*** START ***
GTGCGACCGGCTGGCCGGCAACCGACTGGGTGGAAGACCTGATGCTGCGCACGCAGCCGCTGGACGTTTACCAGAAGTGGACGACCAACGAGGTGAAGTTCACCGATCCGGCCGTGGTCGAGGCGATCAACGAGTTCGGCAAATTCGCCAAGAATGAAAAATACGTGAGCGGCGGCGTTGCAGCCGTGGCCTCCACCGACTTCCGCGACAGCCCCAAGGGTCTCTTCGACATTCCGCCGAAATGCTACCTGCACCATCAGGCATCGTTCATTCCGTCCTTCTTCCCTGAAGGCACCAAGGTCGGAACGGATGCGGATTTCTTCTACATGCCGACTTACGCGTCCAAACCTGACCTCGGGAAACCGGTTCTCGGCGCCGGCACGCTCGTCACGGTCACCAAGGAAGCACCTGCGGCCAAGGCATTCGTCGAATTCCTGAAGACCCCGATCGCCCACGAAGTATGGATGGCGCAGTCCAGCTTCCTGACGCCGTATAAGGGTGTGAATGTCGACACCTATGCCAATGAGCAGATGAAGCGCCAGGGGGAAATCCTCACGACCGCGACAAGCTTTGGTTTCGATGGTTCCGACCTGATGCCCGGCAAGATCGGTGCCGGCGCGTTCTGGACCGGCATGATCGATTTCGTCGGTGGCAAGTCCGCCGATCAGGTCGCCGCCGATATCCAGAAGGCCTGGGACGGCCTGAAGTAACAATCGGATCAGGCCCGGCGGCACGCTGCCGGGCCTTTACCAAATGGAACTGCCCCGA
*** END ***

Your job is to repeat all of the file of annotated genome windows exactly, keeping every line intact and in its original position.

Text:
GTGCGACCGGCTGGCCGGCAACCGACTGGGTGGAAGACCTGATGCTGCGCACGCAGCCGCTGGACGTTTACCAGAAGTGGACGACCAACGAGGTGAAGTTCACCGATCCGGCCGTGGTCGAGGCGATCAACGAGTTCGGCAAATTCGCCAAGAATGAAAAATACGTGAGCGGCGGCGTTGCAGCCGTGGCCTCCACCGACTTCCGCGACAGCCCCAAGGGTCTCTTCGACATTCCGCCGAAATGCTACCTGCACCATCAGGCATCGTTCATTCCGTCCTTCTTCCCTGAAGGCACCAAGGTCGGAACGGATGCGGATTTCTTCTACATGCCGACTTACGCGTCCAAACCTGACCTCGGGAAACCGGTTCTCGGCGCCGGCACGCTCGTCACGGTCACCAAGGAAGCACCTGCGGCCAAGGCATTCGTCGAATTCCTGAAGACCCCGATCGCCCACGAAGTATGGATGGCGCAGTCCAGCTTCCTGACGCCGTATAAGGGTGTGAATGTCGACACCTATGCCAATGAGCAGATGAAGCGCCAGGGGGAAATCCTCACGACCGCGACAAGCTTTGGTTTCGATGGTTCCGACCTGATGCCCGGCAAGATCGGTGCCGGCGCGTTCTGGACCGGCATGATCGATTTCGTCGGTGGCAAGTCCGCCGATCAGGTCGCCGCCGATATCCAGAAGGCCTGGGACGGCCTGAAGTAACAATCGGATCAGGCCCGGCGGCACGCTGCCGGGCCTTTACCAAATGGAACTGCCCCGA